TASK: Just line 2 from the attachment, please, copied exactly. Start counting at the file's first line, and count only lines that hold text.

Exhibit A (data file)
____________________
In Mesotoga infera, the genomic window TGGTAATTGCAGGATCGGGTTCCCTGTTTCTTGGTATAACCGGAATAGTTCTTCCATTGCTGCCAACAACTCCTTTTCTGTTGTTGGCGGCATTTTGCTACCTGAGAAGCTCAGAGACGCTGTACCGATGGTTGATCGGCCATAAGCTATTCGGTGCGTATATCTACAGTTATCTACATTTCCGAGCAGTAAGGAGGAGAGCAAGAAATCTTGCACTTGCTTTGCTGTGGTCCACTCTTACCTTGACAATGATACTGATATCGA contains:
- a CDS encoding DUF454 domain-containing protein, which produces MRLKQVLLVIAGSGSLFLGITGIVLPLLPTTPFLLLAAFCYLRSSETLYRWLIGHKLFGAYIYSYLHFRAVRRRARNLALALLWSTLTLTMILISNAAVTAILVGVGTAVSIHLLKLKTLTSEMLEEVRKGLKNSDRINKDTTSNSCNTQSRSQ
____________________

- a CDS encoding DUF454 domain-containing protein, which produces MRLKQVLLVIAGSGSLFLGITGIVLPLLPTTPFLLLAAFCYLRSSETLYRWLIGHKLFGAYIYSYLHFRAVRRRARNLALALLWSTLTLTMILISNAAVTAILVGVGTAVSIHLLKLKTLTSEMLEEVRKGLKNSDRINKDTTSNSCNTQSRSQ